Rating Fuji Superia 1600
I just received a brick of 20 rolls of Fuji Superia 1600 color negative film (35mm) I won on Ebay. The film is dated 3/2007 but was claimed to be stored in cool evironment.
I love the results I get shooting TMAX 3200 rated @ 1250, 1600 ...beautiful grain. I recently purchased a book with many images shot with high speed color film and thought I would try some shooting with high speed color film to achieve that look. I had shot some images many years ago of fireworks with this film and got some interesting results.
So, what do you recommend I rate the film to bring out the most beautiful grain and not comprimise color shifting or other factors (images falling apart too rapidly as I enlarge) too much? I know film can lose speed over time but I don't know if that is an issue for recently expired film? Should I just rate it at box speed?
I have used this only at box speed for evening air display shows. Even at 300mm and flying low the B17 occupied a fairly small area of the 35mm neg so a blow-up for an 8x10 print meant projection size was maybe almost twice this.
Even at this size the grain was just beginning to show.
So I'd stick with box speed if it were me. Mine was in date but if yours is only 7 months beyond and has been stored properly I can see this making much difference. Some U.K. stockists in their clearance sections regularly sell this kind of film just on or even beyond date without complaints I am sure. I hope this helps
I've shot most of a brick of this film. With Gossen incident and in camera meters I rate it at 1000 (or 1250 max), never at 1600 as I find it weak and grainy in the shadows at that speed. This is almost entirely indoors, much of it soccer and with rangefinders. Bracket your first roll and see what works for you.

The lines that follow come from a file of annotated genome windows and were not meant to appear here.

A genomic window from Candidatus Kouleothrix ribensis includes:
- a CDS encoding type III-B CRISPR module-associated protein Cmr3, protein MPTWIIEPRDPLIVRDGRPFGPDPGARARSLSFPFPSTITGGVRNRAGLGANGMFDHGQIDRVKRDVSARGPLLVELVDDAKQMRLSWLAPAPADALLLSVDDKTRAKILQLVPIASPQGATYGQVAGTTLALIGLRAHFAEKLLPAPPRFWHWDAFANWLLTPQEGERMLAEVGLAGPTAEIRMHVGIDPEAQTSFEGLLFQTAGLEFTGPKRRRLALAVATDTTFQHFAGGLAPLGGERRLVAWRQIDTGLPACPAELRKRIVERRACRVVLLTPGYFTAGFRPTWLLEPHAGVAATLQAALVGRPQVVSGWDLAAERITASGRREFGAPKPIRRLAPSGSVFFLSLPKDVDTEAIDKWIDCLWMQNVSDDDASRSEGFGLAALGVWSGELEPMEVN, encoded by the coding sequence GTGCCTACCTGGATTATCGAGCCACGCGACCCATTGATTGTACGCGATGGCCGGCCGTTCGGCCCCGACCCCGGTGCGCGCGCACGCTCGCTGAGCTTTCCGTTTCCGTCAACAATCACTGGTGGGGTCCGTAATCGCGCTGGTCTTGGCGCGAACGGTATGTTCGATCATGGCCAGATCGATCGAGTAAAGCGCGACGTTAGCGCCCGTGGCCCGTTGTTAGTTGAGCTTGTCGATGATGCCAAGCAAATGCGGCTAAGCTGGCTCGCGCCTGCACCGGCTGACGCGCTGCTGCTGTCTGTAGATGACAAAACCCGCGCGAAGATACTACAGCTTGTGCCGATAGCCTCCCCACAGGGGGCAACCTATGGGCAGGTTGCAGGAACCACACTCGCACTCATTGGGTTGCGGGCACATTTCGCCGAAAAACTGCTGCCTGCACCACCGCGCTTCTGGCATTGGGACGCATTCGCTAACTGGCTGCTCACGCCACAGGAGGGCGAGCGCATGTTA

I have shot a reasonable amount of this film, developed and printed it myself.
I have found the best indoors available light speed to be 800 ASA, at this speed you will retain quite good shadow definition, as well as reasonable colour in the shadows, grain is not too obvious.
At 1250 ASA I push process 1/2 a stop and find the film as above, but slightly more grain.
At anything above 1250ASA, especially at box speed, there is a trade off with shadow detail, grain becomes quite apparent, not bad though.
I have used this film to 1600 ASA with a one stop push in processing. Used like this, I get good highlight and midtone detail, but the shadow detail drops off, contrast kicks a bit as well.
If you use this film outdoors in low light, but still daylight, you can achieve box speed and retain reasonable shadow detail, contrast is a bit on the high side, but that is to be expected. Push processing with daylight isn't required, but if you can, push 1/2 a stop for box speed, shadow detail is better.
It works quite well under tungsten, requires reasonable filtration in the darkroom under fluorescent lamps and delivers quite amazing results under basketball court type of lighting.
I have found that realistic maximum print size from a 35mm neg exposed at 800 ASA is around the 8x10" mark, although I have cropped to 12x16" paper. The trade off is golf ball sized grain, but quite amazing colour rendition.